While Vavi is now mooting a new independent trade union federation, Dlamini believes there are still advantages to Cosatu remaining in alliance with the ANC. On the issue of e-tolls, for example, Dlamini says Cosatu’s campaigns and marches, as well as discussions with the ANC, helped to move the system from where it was to where it is now with discounted rates and concessions.
Cosatu put the breaks on government’s intentions to tax pensions and its campaign for a national minimum wage has now put the issue firmly on the table with figures now being debated, Dlamini said. He believes that through alliance channels, a potentially devastating public service strike was avoided. However Cosatu and the SACP are still frustrated that their objections to sections of the National Development Plan have not been taken seriously by the ANC and government.
The functioning of the alliance, the state of the working class and the use of money and patronage to influence leadership in the ANC will be among the issues discussed at the four-day congress next week. Dlamini is particularly pleased that the unions that had sided with Numsa and had boycotted Cosatu meetings had returned to the fold and will be participating in the congress. But, the Cosatu congress will have to contend with declining membership and finances, and the federation’s waning organisational ability.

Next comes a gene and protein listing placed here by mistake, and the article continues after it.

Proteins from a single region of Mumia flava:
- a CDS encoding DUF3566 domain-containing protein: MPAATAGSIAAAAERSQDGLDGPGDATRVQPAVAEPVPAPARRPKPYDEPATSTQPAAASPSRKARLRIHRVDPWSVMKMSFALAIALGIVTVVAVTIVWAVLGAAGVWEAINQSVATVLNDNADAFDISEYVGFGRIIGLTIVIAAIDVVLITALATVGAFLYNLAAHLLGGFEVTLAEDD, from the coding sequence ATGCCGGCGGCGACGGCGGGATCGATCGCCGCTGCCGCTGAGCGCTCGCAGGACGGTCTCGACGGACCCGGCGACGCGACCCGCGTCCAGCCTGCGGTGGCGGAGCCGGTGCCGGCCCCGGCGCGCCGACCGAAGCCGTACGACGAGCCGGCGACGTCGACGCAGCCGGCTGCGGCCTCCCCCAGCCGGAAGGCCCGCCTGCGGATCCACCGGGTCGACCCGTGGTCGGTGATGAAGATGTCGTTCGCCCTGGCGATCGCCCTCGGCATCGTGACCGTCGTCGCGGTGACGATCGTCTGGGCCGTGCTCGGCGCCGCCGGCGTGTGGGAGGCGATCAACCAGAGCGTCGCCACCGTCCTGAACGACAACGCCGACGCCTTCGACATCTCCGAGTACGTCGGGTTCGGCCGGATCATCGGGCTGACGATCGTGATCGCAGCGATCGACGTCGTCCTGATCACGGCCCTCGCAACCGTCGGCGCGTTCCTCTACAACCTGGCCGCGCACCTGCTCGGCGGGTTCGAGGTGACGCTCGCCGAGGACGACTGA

Dlamini believes it is time to move on from the Vavi era and he advises his former comrade to do the same. “If Vavi was working to rebuild and reconstruct himself as a leader, he was going to do well. His downfall is that he preoccupies himself about Cosatu. He must focus on new possibilities in life,” Dlamini said.
Unlike the last elective Cosatu congress three years ago, Dlamini has nothing to fear this time. He has regained control of the federation and vanquished his detractors. Vavi on the other hand will resent the victory of his detractors, and has to finally confront the reality that the federation that he was the face and voice of for so many years now belongs to his enemies. DM
Photo of S’dumo Dlamini by Greg Nicolson.